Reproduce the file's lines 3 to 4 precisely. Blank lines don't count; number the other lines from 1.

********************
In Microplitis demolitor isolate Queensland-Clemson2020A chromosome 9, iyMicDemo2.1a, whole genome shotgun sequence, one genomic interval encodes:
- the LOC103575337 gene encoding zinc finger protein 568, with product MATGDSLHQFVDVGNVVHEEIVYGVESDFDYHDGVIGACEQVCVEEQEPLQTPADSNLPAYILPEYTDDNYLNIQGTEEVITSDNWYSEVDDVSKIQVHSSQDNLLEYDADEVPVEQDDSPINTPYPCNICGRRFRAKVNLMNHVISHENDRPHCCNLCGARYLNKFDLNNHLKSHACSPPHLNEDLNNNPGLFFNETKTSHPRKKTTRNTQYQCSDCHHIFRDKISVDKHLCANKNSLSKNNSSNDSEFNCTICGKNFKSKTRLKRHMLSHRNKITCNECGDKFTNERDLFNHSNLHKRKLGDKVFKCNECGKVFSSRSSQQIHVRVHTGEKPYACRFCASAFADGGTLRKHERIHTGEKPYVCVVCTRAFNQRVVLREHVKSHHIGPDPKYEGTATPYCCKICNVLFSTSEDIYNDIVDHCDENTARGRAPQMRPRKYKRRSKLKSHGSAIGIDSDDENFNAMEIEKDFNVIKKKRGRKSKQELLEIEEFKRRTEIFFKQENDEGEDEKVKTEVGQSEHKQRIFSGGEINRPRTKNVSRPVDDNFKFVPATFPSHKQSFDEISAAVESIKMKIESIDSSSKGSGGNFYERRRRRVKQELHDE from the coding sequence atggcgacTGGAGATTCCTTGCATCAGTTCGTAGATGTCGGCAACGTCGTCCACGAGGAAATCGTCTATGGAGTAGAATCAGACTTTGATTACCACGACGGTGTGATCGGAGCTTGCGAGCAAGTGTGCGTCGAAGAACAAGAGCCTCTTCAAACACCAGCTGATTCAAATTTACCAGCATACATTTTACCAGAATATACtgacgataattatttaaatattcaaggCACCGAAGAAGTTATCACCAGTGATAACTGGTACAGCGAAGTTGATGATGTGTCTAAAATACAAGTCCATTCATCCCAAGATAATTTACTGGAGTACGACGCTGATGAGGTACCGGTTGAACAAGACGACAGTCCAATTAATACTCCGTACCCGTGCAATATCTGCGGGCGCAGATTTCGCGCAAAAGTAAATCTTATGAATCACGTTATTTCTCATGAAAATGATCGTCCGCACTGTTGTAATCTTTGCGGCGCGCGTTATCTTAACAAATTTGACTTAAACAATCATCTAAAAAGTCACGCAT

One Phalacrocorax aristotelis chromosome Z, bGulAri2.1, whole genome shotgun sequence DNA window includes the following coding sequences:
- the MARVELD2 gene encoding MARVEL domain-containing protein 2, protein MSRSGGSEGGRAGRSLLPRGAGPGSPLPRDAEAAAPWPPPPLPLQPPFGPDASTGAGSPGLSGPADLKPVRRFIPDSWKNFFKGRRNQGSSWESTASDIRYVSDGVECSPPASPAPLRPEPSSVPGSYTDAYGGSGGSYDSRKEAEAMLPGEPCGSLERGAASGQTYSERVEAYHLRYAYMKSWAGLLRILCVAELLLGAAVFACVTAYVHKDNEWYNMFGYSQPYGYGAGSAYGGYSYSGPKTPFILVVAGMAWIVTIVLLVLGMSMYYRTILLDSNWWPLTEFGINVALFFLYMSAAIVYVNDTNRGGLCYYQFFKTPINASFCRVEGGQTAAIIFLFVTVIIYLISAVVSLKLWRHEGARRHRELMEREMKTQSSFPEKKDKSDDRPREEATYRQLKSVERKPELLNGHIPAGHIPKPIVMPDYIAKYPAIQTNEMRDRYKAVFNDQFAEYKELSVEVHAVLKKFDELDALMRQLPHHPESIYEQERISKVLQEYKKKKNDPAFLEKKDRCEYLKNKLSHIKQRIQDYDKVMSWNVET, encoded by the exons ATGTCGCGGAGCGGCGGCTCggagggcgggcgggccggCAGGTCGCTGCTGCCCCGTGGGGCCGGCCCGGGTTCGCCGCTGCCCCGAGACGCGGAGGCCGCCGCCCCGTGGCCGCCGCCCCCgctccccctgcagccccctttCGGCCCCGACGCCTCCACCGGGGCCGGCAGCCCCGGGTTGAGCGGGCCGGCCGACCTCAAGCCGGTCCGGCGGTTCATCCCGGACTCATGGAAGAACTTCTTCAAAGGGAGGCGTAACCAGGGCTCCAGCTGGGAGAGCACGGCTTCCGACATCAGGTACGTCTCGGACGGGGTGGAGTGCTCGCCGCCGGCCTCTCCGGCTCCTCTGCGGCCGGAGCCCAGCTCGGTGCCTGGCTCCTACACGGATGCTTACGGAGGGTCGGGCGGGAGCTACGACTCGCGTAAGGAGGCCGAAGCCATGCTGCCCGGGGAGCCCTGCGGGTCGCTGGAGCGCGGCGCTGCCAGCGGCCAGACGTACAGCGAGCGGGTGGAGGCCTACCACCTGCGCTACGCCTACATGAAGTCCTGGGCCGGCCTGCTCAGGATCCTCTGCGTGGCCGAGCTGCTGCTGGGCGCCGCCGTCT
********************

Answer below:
One Phalacrocorax aristotelis chromosome Z, bGulAri2.1, whole genome shotgun sequence DNA window includes the following coding sequences:
- the MARVELD2 gene encoding MARVEL domain-containing protein 2, protein MSRSGGSEGGRAGRSLLPRGAGPGSPLPRDAEAAAPWPPPPLPLQPPFGPDASTGAGSPGLSGPADLKPVRRFIPDSWKNFFKGRRNQGSSWESTASDIRYVSDGVECSPPASPAPLRPEPSSVPGSYTDAYGGSGGSYDSRKEAEAMLPGEPCGSLERGAASGQTYSERVEAYHLRYAYMKSWAGLLRILCVAELLLGAAVFACVTAYVHKDNEWYNMFGYSQPYGYGAGSAYGGYSYSGPKTPFILVVAGMAWIVTIVLLVLGMSMYYRTILLDSNWWPLTEFGINVALFFLYMSAAIVYVNDTNRGGLCYYQFFKTPINASFCRVEGGQTAAIIFLFVTVIIYLISAVVSLKLWRHEGARRHRELMEREMKTQSSFPEKKDKSDDRPREEATYRQLKSVERKPELLNGHIPAGHIPKPIVMPDYIAKYPAIQTNEMRDRYKAVFNDQFAEYKELSVEVHAVLKKFDELDALMRQLPHHPESIYEQERISKVLQEYKKKKNDPAFLEKKDRCEYLKNKLSHIKQRIQDYDKVMSWNVET, encoded by the exons ATGTCGCGGAGCGGCGGCTCggagggcgggcgggccggCAGGTCGCTGCTGCCCCGTGGGGCCGGCCCGGGTTCGCCGCTGCCCCGAGACGCGGAGGCCGCCGCCCCGTGGCCGCCGCCCCCgctccccctgcagccccctttCGGCCCCGACGCCTCCACCGGGGCCGGCAGCCCCGGGTTGAGCGGGCCGGCCGACCTCAAGCCGGTCCGGCGGTTCATCCCGGACTCATGGAAGAACTTCTTCAAAGGGAGGCGTAACCAGGGCTCCAGCTGGGAGAGCACGGCTTCCGACATCAGGTACGTCTCGGACGGGGTGGAGTGCTCGCCGCCGGCCTCTCCGGCTCCTCTGCGGCCGGAGCCCAGCTCGGTGCCTGGCTCCTACACGGATGCTTACGGAGGGTCGGGCGGGAGCTACGACTCGCGTAAGGAGGCCGAAGCCATGCTGCCCGGGGAGCCCTGCGGGTCGCTGGAGCGCGGCGCTGCCAGCGGCCAGACGTACAGCGAGCGGGTGGAGGCCTACCACCTGCGCTACGCCTACATGAAGTCCTGGGCCGGCCTGCTCAGGATCCTCTGCGTGGCCGAGCTGCTGCTGGGCGCCGCCGTCT